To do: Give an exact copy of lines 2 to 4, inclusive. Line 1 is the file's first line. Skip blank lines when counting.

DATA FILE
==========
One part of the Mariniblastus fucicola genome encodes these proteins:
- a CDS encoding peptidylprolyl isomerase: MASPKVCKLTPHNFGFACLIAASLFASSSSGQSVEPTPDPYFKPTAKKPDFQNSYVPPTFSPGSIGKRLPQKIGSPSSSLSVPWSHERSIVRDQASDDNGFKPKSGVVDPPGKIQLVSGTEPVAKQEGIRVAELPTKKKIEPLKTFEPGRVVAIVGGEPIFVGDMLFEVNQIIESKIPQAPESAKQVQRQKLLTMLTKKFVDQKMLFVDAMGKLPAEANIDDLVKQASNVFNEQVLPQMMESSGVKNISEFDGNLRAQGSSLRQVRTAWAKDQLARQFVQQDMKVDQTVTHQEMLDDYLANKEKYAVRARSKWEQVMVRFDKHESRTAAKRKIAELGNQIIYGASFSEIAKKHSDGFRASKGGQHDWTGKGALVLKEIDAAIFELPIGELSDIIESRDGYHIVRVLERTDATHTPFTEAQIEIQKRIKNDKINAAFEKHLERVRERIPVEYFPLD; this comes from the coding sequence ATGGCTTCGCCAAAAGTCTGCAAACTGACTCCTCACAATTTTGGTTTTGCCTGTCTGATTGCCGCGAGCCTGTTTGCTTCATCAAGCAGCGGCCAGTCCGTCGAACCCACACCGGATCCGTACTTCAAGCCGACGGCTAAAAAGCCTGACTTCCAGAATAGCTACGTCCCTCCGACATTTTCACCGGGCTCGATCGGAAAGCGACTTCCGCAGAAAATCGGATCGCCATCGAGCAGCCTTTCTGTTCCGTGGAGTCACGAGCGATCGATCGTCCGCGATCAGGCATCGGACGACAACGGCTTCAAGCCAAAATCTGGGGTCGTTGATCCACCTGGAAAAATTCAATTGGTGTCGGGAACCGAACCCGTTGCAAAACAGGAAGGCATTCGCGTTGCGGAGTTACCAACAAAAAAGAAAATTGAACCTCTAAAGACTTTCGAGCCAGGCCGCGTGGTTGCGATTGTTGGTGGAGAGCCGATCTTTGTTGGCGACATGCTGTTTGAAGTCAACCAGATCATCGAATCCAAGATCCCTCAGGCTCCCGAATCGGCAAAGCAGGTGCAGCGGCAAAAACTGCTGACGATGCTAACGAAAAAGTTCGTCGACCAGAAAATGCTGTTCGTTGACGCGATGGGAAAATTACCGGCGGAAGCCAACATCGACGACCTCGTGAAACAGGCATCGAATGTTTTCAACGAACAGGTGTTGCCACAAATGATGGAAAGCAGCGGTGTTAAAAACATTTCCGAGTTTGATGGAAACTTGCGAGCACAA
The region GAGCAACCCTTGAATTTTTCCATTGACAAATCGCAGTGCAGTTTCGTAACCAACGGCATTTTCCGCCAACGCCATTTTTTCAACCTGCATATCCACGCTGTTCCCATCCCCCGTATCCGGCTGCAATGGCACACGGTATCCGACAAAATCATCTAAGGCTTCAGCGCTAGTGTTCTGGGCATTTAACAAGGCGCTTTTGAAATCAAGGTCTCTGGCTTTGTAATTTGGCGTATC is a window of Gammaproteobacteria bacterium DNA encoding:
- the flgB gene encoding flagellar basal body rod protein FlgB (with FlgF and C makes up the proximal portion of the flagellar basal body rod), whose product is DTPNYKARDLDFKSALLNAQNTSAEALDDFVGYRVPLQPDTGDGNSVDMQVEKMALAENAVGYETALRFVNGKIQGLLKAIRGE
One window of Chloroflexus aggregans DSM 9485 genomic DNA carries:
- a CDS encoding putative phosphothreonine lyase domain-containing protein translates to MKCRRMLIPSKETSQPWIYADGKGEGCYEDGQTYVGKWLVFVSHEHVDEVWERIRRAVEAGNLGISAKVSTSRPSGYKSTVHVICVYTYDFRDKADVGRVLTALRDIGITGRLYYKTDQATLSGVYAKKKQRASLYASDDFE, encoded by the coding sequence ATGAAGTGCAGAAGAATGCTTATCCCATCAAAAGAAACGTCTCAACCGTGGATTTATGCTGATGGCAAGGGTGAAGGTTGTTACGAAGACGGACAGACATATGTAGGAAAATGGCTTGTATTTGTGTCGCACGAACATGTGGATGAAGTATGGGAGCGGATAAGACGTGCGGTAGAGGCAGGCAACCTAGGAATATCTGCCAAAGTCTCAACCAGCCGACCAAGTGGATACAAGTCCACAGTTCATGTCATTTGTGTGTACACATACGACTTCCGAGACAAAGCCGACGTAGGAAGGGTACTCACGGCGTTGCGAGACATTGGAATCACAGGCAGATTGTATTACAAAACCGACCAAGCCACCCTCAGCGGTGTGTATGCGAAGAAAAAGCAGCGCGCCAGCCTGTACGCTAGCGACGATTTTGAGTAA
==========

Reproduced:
- a CDS encoding peptidylprolyl isomerase: MASPKVCKLTPHNFGFACLIAASLFASSSSGQSVEPTPDPYFKPTAKKPDFQNSYVPPTFSPGSIGKRLPQKIGSPSSSLSVPWSHERSIVRDQASDDNGFKPKSGVVDPPGKIQLVSGTEPVAKQEGIRVAELPTKKKIEPLKTFEPGRVVAIVGGEPIFVGDMLFEVNQIIESKIPQAPESAKQVQRQKLLTMLTKKFVDQKMLFVDAMGKLPAEANIDDLVKQASNVFNEQVLPQMMESSGVKNISEFDGNLRAQGSSLRQVRTAWAKDQLARQFVQQDMKVDQTVTHQEMLDDYLANKEKYAVRARSKWEQVMVRFDKHESRTAAKRKIAELGNQIIYGASFSEIAKKHSDGFRASKGGQHDWTGKGALVLKEIDAAIFELPIGELSDIIESRDGYHIVRVLERTDATHTPFTEAQIEIQKRIKNDKINAAFEKHLERVRERIPVEYFPLD; this comes from the coding sequence ATGGCTTCGCCAAAAGTCTGCAAACTGACTCCTCACAATTTTGGTTTTGCCTGTCTGATTGCCGCGAGCCTGTTTGCTTCATCAAGCAGCGGCCAGTCCGTCGAACCCACACCGGATCCGTACTTCAAGCCGACGGCTAAAAAGCCTGACTTCCAGAATAGCTACGTCCCTCCGACATTTTCACCGGGCTCGATCGGAAAGCGACTTCCGCAGAAAATCGGATCGCCATCGAGCAGCCTTTCTGTTCCGTGGAGTCACGAGCGATCGATCGTCCGCGATCAGGCATCGGACGACAACGGCTTCAAGCCAAAATCTGGGGTCGTTGATCCACCTGGAAAAATTCAATTGGTGTCGGGAACCGAACCCGTTGCAAAACAGGAAGGCATTCGCGTTGCGGAGTTACCAACAAAAAAGAAAATTGAACCTCTAAAGACTTTCGAGCCAGGCCGCGTGGTTGCGATTGTTGGTGGAGAGCCGATCTTTGTTGGCGACATGCTGTTTGAAGTCAACCAGATCATCGAATCCAAGATCCCTCAGGCTCCCGAATCGGCAAAGCAGGTGCAGCGGCAAAAACTGCTGACGATGCTAACGAAAAAGTTCGTCGACCAGAAAATGCTGTTCGTTGACGCGATGGGAAAATTACCGGCGGAAGCCAACATCGACGACCTCGTGAAACAGGCATCGAATGTTTTCAACGAACAGGTGTTGCCACAAATGATGGAAAGCAGCGGTGTTAAAAACATTTCCGAGTTTGATGGAAACTTGCGAGCACAA
The region GAGCAACCCTTGAATTTTTCCATTGACAAATCGCAGTGCAGTTTCGTAACCAACGGCATTTTCCGCCAACGCCATTTTTTCAACCTGCATATCCACGCTGTTCCCATCCCCCGTATCCGGCTGCAATGGCACACGGTATCCGACAAAATCATCTAAGGCTTCAGCGCTAGTGTTCTGGGCATTTAACAAGGCGCTTTTGAAATCAAGGTCTCTGGCTTTGTAATTTGGCGTATC is a window of Gammaproteobacteria bacterium DNA encoding:
- the flgB gene encoding flagellar basal body rod protein FlgB (with FlgF and C makes up the proximal portion of the flagellar basal body rod), whose product is DTPNYKARDLDFKSALLNAQNTSAEALDDFVGYRVPLQPDTGDGNSVDMQVEKMALAENAVGYETALRFVNGKIQGLLKAIRGE